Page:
SETI-L: Lucretius & Apparent Psionic ET Machines


walt_williams@setv.org
Mon, 20 Sep 1999 22:43:39 -0800


Hello Robert,

Ok, you answered the first two questions handily and elegantly,
what about the psionic aspect? Just because this is an
apparently modern observed phenomenon in suspected ET
machine visitations, does not preclude it from being an ancient
(Earth metric) observation as well.

Were there indications that support 'out-side', i.e.,
non-Terrestrial observational influence?

Best Wishes,

Walt Williams, 99.09.20
SETV

=========================================================

------- Forwarded Message Follows -------
From: "Clements, Robert" <Robert.Clements@dva.gov.au>
To: "'walt_williams@setv.org'" <walt_williams@setv.org>, seti@sni.net
Subject: RE: SETI-L: Lucretius & Psionic ET Machines
Date: Tue, 21 Sep 1999 11:48:16 +1000

Scientifically, probably not (although this rather depends on how
Popperian your definition of science); but in every other Turing
test: almost certainly yes.

Although the absence of source materials make overspeculation
tempting (one of our best sources on these thinkers is Sextus
Empiricus; who postdates them by 500yrs; & who's whole agenda is
to prove that they're a pack of dingdongs anyway...), the
preSocratic tradition in thought certainly _seems_ to have mixed
observation, analogy & reasoning in a particularly appealing
manner. It's obviously appealing - & probably not completely
inaccurate - to call it protoscientific; but i'd rather that it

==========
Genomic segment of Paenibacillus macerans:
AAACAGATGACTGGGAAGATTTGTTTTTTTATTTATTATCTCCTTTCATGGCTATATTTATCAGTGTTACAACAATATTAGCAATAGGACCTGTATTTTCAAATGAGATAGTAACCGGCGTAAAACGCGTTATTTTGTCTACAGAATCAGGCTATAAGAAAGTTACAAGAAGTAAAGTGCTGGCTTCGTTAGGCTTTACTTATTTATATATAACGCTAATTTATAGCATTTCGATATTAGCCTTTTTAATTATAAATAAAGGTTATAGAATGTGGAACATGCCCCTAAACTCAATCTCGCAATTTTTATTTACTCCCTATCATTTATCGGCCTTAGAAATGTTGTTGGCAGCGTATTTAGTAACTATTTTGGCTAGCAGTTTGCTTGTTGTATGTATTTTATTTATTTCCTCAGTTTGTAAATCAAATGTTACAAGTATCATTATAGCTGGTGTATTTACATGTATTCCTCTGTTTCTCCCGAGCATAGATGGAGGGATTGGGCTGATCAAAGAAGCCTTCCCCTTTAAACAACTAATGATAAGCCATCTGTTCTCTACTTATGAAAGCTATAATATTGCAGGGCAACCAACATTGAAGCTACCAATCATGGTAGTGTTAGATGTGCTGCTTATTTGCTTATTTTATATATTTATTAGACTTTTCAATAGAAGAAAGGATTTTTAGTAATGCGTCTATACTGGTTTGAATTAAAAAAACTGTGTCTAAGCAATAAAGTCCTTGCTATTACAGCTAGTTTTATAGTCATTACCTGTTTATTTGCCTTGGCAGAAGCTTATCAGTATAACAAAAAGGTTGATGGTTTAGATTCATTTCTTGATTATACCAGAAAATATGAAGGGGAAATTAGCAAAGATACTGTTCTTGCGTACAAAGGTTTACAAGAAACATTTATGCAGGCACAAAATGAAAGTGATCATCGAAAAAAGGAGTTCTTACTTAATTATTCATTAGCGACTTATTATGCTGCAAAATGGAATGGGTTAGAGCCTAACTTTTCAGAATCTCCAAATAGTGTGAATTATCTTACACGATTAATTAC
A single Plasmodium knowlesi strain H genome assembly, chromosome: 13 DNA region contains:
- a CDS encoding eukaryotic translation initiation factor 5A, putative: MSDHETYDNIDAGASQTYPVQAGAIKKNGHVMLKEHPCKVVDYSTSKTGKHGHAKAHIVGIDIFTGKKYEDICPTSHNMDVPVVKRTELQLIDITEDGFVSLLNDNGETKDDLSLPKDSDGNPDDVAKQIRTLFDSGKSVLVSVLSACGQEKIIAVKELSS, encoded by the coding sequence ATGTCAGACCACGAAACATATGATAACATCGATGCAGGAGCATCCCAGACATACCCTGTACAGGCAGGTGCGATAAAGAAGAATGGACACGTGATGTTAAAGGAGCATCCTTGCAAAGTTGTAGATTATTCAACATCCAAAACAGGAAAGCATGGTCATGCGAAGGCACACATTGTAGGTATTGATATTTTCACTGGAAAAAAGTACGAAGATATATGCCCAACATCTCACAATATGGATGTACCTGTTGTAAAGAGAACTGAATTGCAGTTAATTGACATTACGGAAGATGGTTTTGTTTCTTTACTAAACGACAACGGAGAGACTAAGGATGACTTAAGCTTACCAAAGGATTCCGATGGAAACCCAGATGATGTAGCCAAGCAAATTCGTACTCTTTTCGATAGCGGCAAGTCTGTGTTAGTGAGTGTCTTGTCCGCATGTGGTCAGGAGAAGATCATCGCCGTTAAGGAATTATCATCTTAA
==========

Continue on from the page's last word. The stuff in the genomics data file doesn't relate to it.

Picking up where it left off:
was treasured for is own sake rather than simply for its apparent
echos of a very different future.

One of the most best egs i can think of to explain the process is
Thales's famous demonstration of his hypothesis (as we would put
it) that all matter is - in some way - living.

Thales's base assumption was that the presence of life was
demonstrated by movement (a popular Greek thought; & by no means
implausible in itself; but -as we now know - hardly a complete
analysis of the situation); & he based his demonstration on the a
counterargument was that nothing is more dead than a rock (also a
perfectly reasonable basis for discussion); but common
observation showed that magnetised loadstone (undoubtably a rock;
& therefore apparently dead) could cause iron filings (equally
Norweigen Blue in Thales's argument) to move... therefore one or
both of these sublimely dead materials must be - @ least in some
minute sense - living.

However wrong Thales's actual conclusions were, this is - @ least
- a quasiscientific intellectual process; & Thales demonstration
that the universe is full of life (not the SETI sense, in this
context) is the first umambiguous eg of this process we know of.
While the demonstration is regrettably one of the few fragments
of Thales's thought which can unambigiously attribute to the
great Miletian, the modernism of his reasoning makes this
demonstration one of the most stunning achievements in the
history of thought....

The process which developed atomism seems to have been similar; &
may have started with observations that processes existed which
had effects which could not be measured by the naked eye
(Lucretius mentions a number of these in his poem). Russell
points out - with sublime paradox - that the atomists seem to
have use simple, realistic observations to rationally deduce the
presence of the nonexistent (or void; as in the famous atomistic
division of the universe into atoms & void); although they
certainly got a big assist (as US-American sportscasters would
say) from more mystical thinkers like Parmenides.

(It's said, by the way, that a thinker named Mochus the